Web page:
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Dublin: 9 °C Thursday 22 March, 2018

'I remember thinking, I'm gonna die. And nobody helped.’

Two perspectives on an abusive relationship: from a survivor, and from a partner.

Image: Rori.D

This is the second article in our Bearing Witness series exploring how abusive relationships can appear – from the outside, and from the inside. Some readers may find this article upsetting.

“THE FIRST time I cooked her a meal, I had the table all laid out and Eileen smashed a glass. She got a bad fright and was very apologetic about it,” says John.

“I said, ‘what are you apologising for? It’s only a glass.’ So I just smashed a glass myself,” he laughs.

She told me then that her ex-partner would have punished her for doing that. I thought ‘What?! What kind of person does that?’ That was the first kind of inkling I had that there was something in her past.

John asked Eileen about her ex-partner, father of her four children, and she told him he was out of her life. She confided that he “was a horrible person and he was violent towards her,” John says. But it “only came out gradually after that, that she was traumatised.”

Eileen was physically and emotionally abused by her ex-partner for 20 years.

‘It’s never that simple’

It affected the start of their relationship, in that Eileen was reluctant to get involved with anyone out of fear and a lack of trust. John says she stood him up on one of their first dates.

“We were supposed to meet in this pub and she didn’t turn up,” he recalls, laughing.

I phoned her and she said that her son wasn’t well. I knew she was hesitant about meeting up and I didn’t want to push her or anything, so I just told her we could meet another time if she liked.

John says initially he found it difficult to understand why Eileen had not walked away from with her violent ex-partner, but he eventually realised that it’s never that simple.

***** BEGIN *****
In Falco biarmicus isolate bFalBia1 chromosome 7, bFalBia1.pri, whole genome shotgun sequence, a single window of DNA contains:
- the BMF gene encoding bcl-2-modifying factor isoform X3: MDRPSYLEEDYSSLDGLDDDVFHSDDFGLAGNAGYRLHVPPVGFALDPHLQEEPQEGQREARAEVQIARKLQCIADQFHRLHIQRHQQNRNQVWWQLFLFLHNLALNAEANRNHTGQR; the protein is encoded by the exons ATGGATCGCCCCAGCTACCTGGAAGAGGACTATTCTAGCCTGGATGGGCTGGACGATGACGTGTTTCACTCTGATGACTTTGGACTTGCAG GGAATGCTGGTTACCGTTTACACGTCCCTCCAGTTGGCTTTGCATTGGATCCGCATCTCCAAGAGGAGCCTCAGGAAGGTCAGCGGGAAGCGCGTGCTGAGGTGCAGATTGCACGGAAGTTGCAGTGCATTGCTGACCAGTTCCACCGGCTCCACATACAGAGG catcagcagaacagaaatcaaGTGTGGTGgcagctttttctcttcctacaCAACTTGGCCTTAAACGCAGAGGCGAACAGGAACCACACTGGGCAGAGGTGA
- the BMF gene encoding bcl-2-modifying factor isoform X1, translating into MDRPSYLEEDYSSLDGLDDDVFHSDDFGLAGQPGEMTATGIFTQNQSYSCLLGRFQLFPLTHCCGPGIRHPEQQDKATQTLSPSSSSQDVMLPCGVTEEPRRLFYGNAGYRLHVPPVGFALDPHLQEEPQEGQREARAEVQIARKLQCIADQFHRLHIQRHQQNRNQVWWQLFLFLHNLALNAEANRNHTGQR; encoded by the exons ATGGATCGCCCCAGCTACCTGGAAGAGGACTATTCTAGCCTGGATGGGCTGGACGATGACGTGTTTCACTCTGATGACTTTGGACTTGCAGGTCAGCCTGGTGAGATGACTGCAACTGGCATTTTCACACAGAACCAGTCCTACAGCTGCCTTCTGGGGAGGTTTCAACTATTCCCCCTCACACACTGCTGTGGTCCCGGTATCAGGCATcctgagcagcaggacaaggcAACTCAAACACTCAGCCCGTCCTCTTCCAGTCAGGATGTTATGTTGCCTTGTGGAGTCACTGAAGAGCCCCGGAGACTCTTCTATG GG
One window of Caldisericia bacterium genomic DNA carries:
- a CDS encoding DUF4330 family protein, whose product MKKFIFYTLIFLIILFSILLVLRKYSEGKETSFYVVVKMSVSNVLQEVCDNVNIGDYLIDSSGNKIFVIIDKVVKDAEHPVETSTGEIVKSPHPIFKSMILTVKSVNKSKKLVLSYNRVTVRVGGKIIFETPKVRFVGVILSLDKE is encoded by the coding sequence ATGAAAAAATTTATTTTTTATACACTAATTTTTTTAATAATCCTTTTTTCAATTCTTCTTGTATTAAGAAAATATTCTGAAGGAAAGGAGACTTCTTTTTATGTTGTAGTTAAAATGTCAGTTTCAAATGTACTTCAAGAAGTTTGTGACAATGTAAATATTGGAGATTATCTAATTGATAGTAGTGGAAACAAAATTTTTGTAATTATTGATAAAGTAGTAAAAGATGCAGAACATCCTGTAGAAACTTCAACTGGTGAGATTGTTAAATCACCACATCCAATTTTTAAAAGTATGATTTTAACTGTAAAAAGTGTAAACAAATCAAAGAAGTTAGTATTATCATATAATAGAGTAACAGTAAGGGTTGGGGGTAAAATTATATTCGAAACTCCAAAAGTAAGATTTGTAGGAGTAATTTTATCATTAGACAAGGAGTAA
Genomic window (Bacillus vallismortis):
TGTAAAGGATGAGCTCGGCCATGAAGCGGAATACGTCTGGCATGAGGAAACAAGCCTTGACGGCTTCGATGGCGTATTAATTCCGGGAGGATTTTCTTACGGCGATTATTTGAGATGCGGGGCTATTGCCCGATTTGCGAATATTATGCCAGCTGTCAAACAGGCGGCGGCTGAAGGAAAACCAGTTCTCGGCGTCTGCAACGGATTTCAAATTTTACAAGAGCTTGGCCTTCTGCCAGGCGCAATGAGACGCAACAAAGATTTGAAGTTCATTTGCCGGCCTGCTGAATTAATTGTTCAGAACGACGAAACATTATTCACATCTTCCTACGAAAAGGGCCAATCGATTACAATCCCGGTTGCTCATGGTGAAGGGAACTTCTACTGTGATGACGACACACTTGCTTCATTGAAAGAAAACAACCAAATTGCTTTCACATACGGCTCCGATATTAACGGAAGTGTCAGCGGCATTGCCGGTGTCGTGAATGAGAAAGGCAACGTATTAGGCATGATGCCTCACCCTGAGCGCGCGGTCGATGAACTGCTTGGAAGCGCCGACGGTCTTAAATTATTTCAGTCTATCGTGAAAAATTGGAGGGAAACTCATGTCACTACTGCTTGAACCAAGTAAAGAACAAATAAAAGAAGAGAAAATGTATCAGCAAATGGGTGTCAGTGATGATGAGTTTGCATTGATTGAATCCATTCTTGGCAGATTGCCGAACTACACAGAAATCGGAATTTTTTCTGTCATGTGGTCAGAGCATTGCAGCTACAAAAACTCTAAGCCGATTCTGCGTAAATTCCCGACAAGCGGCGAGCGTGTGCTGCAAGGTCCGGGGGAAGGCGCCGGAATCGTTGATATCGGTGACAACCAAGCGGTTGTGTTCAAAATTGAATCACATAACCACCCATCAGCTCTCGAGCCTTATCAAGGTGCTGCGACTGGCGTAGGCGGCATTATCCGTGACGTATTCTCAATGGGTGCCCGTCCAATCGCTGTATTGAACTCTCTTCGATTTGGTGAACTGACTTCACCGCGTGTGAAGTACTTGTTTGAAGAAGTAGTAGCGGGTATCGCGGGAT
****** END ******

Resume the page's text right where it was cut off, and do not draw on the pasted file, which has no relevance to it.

“The only time I would speak about it when we first got together was to say, ‘why did you stay with him?’” he says, “I couldn’t get my head around why she could stay with somebody like that and have kids and everything.

But I learned eventually that it was something else, it’s not something that I could come to terms with really. It’s something you probably have to go through, but it took me a while to realise that.

On one occasion Eileen and John returned to his home after a night out together to discover that her abuser had been at the house and caused a scene. Eileen was upset, but John reassured her:

“I said to Eileen, you know people who are bullies like that have some kind of inadequacy. He’s obviously jealous of you or something… I just kept saying to her he’s not with you anymore so you don’t have to worry about him.”

‘He would sing to me’

“I think I’m third generation domestic violence,” says Eileen.

One of 14 children, she grew up in a household where her father dominated, withholding money from her mother, with aggression and violence the norm.

I was born into it,” she says. “I was desensitised to it and it made me a target for [domestic abuse]. Made me vulnerable.

Eileen met her ex-partner Simon when she was just 15 years old. She says he wooed her publicly and put on a show in front of people.